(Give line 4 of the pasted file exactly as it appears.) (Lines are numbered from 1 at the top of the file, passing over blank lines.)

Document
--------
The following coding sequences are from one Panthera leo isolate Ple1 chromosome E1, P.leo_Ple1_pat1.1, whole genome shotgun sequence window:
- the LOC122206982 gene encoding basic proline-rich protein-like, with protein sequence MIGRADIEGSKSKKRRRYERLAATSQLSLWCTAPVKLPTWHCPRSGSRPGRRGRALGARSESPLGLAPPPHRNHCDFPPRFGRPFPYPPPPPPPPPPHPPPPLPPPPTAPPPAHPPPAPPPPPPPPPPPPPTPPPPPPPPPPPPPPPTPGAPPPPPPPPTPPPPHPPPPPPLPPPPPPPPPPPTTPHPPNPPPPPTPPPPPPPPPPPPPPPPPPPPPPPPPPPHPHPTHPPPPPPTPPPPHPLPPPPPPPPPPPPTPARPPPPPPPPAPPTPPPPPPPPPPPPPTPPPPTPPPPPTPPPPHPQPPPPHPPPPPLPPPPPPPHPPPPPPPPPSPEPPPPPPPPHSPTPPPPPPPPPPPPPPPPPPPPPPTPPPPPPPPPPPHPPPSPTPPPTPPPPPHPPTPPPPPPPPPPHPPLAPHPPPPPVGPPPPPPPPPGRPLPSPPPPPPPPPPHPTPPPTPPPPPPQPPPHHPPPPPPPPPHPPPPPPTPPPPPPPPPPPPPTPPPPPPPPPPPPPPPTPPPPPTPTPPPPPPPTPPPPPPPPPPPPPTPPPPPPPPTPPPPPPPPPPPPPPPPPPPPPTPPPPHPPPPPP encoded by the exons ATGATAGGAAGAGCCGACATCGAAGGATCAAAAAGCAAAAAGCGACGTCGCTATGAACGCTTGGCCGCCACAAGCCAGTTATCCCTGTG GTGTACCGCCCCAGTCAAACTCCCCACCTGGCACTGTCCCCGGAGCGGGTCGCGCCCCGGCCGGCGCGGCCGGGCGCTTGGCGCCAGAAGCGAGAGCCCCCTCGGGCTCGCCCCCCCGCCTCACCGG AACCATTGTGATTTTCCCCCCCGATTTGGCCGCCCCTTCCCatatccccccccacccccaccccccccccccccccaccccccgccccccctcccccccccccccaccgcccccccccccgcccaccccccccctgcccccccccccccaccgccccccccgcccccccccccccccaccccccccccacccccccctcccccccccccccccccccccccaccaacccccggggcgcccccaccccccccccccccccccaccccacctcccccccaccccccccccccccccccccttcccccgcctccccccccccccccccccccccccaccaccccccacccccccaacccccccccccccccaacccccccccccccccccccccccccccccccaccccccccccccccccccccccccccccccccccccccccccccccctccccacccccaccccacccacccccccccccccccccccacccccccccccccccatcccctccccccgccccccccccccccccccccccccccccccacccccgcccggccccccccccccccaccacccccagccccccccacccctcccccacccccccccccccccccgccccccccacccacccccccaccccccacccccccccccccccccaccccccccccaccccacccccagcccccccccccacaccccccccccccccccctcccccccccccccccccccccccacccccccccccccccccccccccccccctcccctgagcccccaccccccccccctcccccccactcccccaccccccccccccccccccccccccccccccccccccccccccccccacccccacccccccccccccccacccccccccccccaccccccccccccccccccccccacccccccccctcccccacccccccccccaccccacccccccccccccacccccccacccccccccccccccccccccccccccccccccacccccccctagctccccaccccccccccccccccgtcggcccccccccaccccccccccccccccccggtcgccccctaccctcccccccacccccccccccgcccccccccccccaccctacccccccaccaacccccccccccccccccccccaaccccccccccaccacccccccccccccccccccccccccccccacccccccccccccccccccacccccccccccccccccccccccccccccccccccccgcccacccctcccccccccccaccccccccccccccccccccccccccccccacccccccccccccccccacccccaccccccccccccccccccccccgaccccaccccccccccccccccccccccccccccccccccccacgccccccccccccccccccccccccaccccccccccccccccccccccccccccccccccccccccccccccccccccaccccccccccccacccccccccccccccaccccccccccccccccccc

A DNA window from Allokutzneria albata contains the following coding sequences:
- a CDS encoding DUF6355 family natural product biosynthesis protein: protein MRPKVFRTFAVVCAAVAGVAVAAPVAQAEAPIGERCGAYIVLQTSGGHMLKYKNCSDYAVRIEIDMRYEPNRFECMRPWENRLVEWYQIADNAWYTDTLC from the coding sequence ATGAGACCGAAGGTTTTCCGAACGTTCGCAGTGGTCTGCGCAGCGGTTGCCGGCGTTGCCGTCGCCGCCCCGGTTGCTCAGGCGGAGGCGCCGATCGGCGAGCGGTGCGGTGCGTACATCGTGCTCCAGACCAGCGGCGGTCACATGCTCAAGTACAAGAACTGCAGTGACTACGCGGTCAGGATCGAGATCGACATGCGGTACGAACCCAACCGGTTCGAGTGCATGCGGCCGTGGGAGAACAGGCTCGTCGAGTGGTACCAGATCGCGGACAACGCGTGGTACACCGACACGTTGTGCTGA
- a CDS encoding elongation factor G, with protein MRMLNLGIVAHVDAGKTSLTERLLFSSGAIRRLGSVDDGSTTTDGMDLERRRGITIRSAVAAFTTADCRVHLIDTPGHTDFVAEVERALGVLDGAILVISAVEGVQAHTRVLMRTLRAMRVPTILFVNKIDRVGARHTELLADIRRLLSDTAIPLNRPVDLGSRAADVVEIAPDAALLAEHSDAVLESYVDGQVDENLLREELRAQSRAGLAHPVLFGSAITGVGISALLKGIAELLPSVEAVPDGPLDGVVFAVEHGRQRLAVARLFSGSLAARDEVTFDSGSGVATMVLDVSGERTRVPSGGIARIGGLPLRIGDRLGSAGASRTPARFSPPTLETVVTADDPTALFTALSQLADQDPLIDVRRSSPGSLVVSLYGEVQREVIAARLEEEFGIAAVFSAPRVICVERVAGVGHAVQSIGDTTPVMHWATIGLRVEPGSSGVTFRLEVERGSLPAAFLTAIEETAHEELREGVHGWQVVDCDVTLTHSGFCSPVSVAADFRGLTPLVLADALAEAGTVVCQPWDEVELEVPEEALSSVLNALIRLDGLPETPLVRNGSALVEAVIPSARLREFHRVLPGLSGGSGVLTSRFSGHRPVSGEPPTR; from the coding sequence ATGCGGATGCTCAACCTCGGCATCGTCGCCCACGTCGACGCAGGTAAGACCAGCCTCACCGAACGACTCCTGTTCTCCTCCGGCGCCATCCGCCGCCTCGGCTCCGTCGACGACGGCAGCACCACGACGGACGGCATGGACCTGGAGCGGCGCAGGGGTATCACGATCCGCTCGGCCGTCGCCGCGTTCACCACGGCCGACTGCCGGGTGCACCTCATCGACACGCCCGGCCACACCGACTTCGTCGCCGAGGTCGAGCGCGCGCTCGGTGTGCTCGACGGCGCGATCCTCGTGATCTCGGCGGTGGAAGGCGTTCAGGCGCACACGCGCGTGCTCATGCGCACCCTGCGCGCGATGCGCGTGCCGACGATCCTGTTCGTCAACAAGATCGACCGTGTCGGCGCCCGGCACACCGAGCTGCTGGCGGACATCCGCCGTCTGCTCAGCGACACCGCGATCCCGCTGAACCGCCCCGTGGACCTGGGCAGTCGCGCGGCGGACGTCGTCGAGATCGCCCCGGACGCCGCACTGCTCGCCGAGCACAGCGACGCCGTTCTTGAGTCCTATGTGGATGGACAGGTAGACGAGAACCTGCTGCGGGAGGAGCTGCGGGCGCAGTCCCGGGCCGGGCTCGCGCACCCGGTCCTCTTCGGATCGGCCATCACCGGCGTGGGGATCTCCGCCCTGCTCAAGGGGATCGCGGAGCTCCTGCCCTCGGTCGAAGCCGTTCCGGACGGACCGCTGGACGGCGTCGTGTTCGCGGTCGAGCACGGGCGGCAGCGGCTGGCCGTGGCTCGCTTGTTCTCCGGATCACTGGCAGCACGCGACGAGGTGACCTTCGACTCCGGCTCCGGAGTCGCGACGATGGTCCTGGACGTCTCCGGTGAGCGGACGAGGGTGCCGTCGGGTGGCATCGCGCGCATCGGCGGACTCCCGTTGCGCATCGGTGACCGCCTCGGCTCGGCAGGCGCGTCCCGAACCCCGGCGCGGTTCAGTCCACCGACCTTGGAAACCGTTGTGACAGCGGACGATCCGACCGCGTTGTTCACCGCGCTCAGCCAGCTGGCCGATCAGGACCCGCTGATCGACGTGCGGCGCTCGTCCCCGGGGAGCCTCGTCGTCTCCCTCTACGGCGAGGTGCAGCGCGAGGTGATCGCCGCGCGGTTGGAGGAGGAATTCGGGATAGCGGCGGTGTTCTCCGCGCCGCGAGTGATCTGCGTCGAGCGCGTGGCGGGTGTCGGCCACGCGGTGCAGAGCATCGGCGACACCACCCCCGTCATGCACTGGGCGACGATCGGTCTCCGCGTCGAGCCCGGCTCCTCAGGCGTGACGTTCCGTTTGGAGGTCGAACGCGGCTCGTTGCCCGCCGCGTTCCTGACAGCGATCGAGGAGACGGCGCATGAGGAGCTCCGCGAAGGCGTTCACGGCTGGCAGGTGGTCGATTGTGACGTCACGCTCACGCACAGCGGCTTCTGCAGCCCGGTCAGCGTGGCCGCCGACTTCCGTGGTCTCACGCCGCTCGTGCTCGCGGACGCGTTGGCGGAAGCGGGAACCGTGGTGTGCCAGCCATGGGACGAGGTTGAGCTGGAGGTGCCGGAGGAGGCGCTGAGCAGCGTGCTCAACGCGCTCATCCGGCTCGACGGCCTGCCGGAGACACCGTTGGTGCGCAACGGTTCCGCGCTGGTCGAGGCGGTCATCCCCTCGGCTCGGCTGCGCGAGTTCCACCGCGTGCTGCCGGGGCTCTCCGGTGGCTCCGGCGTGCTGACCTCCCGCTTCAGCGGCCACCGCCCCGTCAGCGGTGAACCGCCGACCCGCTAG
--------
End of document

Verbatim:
- a CDS encoding DUF6355 family natural product biosynthesis protein: protein MRPKVFRTFAVVCAAVAGVAVAAPVAQAEAPIGERCGAYIVLQTSGGHMLKYKNCSDYAVRIEIDMRYEPNRFECMRPWENRLVEWYQIADNAWYTDTLC from the coding sequence ATGAGACCGAAGGTTTTCCGAACGTTCGCAGTGGTCTGCGCAGCGGTTGCCGGCGTTGCCGTCGCCGCCCCGGTTGCTCAGGCGGAGGCGCCGATCGGCGAGCGGTGCGGTGCGTACATCGTGCTCCAGACCAGCGGCGGTCACATGCTCAAGTACAAGAACTGCAGTGACTACGCGGTCAGGATCGAGATCGACATGCGGTACGAACCCAACCGGTTCGAGTGCATGCGGCCGTGGGAGAACAGGCTCGTCGAGTGGTACCAGATCGCGGACAACGCGTGGTACACCGACACGTTGTGCTGA